Lawyers Going After Charles Carreon Increase Their Request To $40,000 In Attorneys' Fees Owed
from the get-some-popcorn dept
Last week, we noted that the case of a parodist blogger against Charles Carreon concerning Carreon’s threats to wait the blogger out and sue at a later date was mostly over, after Carreon effectively threw in the towel, and admitted that his legal threats were completely empty and he wouldn’t pursue the blogger. However, we noted there was still the issue of attorneys’ fees. Carreon argued that his settlement offer included an offer of $750 to cover the filing of the lawsuit, and that by accepting it, any other fees were then out of discussion. The public interest lawyers representing the blogger, Paul Levy and Cathy Gellis, pointed out that’s not how this works, and noted that they were owed closer to $5,000. And, now, they’re ratcheting that up. In a new filing, highlighted by Adam Steinbaugh, they’re explaining why Carreon should be on the hook for $40,115, mostly due to Carreon’s own actions.
Moreover, although the “groundless or unreasonable” test is an objective one, defendant’s conduct shows that he was fully aware that he had no basis for claiming trademark infringement. He refused to waive service of summons because, he said, he did not want to have to defend the litigation, and indeed he thumbed his nose at the efforts to serve him, saying that he was deliberately not going to “expose [him]self to service.” Once service was effected, he refused to pay the expenses of service, supposedly because he was going to file a motion to dismiss the complaint, forcing plaintiff file a motion seeking an award of a few hundred dollars in expenses; plaintiff also sought an award of attorney fees for having had to file this motion. And then, when defendant saw that his escape routes had been cut off— that he had been served, and that plaintiff was not going to let him out of the case—he simply dropped his trademark claims unconditionally and offered judgment. Mr. Carreon’s course of conduct speaks volumes about his evident recognition of the fact that his claims were meritless; he provides no reason for believing that his decision to drop them was occasioned by anything that he had learned about the merits during the course of the litigation.
Finally, although the groundlessness of the infringement and cybersquatting claims is alone sufficient to support an award of attorney fees under Ninth Circuit precedent, in circuits with a higher standard for finding cases exceptional, a litigant’s oppressive conduct is one of the factors considered in support of fee awards. … Although plaintiff’s counsel tried to steer Mr. Carreon away from his threats of litigation, Mr. Carreon responded by ramping up his threats, trying to put the blogger in fear of significant financial liability by, for example, warning that he would seek statutory damages of $100,000… and would employ counsel instead of proceeding pro se for the precise purpose of running up the blogger’s liability for attorney fees… he also boasted of his reputation for “litigating appeals for years.” … Once the litigation was filed, and while he was refusing to submit to service, he sent a letter to Mr. Recouvreur’s employer,… which might have caused trouble at work for Mr. Recouvreur, by threatening to hold the employer liable for the conduct of its employee, and in any event to impose invasive document preservation requirements.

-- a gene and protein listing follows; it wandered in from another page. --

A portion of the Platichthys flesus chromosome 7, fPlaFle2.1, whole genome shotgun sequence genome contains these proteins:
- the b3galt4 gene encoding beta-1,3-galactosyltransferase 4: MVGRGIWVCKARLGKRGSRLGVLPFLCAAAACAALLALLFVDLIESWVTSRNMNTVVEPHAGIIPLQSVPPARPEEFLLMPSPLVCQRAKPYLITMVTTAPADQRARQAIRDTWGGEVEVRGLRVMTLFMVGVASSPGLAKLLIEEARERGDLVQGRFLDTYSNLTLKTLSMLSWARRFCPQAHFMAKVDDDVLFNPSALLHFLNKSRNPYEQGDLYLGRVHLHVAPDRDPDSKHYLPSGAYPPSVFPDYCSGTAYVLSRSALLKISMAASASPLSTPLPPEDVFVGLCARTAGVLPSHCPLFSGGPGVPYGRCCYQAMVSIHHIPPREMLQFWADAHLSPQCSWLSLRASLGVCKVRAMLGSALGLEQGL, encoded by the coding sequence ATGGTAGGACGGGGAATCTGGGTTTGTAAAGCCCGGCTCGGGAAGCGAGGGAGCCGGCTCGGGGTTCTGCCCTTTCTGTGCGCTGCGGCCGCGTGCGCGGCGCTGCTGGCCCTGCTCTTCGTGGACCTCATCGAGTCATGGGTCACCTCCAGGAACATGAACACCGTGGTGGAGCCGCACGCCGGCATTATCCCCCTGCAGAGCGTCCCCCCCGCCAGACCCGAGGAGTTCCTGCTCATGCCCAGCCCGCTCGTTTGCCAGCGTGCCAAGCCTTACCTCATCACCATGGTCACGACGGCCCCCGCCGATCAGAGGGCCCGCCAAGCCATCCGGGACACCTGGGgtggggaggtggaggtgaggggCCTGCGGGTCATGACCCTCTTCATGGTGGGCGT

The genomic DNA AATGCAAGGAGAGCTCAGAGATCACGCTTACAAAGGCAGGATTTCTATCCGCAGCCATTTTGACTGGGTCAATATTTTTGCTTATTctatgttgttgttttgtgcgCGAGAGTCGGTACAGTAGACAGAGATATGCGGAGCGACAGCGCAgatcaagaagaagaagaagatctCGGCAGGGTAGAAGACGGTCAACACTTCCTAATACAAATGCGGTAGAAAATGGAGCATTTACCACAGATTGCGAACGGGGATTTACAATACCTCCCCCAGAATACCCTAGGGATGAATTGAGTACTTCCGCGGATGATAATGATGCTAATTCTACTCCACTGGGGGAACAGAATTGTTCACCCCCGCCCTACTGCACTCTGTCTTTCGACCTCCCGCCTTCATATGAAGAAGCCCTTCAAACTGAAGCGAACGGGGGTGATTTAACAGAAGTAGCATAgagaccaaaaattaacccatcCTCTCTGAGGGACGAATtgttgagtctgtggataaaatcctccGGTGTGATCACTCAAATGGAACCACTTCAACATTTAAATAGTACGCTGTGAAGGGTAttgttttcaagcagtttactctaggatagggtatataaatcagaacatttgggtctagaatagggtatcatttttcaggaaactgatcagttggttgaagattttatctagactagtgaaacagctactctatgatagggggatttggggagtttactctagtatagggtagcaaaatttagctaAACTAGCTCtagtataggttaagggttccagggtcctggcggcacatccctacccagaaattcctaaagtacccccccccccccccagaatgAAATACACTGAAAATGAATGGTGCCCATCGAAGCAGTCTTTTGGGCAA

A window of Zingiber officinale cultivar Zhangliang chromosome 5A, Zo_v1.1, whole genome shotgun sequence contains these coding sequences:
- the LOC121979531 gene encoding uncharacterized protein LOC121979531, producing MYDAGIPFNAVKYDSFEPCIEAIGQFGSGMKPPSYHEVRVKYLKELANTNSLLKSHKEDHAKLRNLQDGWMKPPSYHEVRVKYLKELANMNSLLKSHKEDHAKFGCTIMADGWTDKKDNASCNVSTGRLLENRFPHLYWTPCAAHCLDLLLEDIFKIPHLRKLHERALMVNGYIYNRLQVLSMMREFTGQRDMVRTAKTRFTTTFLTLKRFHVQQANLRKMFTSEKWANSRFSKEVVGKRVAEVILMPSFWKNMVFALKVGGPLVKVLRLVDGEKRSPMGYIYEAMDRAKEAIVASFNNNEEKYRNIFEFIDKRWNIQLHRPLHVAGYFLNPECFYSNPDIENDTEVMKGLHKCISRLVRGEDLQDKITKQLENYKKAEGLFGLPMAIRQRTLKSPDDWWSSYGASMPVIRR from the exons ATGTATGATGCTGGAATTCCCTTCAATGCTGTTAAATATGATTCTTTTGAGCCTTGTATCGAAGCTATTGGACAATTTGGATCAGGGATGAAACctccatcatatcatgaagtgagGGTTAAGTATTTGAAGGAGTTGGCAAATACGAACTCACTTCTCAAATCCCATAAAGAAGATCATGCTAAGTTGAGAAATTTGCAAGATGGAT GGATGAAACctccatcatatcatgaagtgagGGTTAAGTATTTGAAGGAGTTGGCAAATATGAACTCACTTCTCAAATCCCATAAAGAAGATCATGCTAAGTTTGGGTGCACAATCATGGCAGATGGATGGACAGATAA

And after Mr. Carreon was finally served, he tried to threaten his way out of being held responsible for his baseless threats by making an additional threat to sue the employer of plaintiff’s lead counsel, unless counsel induced his client to settle on the terms that Mr. Carreon demanded…. Mr. Carreon’s decision to offer judgment giving plaintiff his complete success on the merits is perhaps an item in Mr. Carreon’s favor in judging his litigation conduct, but in its entirety Mr. Carreon’s litigation conduct was sufficient oppressive to form yet another factor in support of a finding that his case was exceptional.
Steinbaugh also notes a few interesting points. There’s an indication that the plaintiff may also go after Register.com for exposing the parodist’s name. Furthermore, Steinbaugh points out how ridiculous it is that Carreon complains in his last filing about people online wishing him ill-fate, and saying that he will “never inveigh against anyone in the public forum by deriding their character as others have mine.” That, of course, is funny, given that his wife, who once claimed that I was a “nazi scumbag” seeking to do “to Charles what they did to Jewish lawyers in Nazi Germany.” Uh huh. And it’s not like Tara and Charles have calmed down in this department lately. Steinbaugh points out that Tara Carreon is now arguing that Matt Inman is partly responsible for the Newtown massacre. And then there’s Carreon’s Rapeutation.com site. The idea that Carreon somehow doesn’t deride others’ character in public isn’t supported by the facts.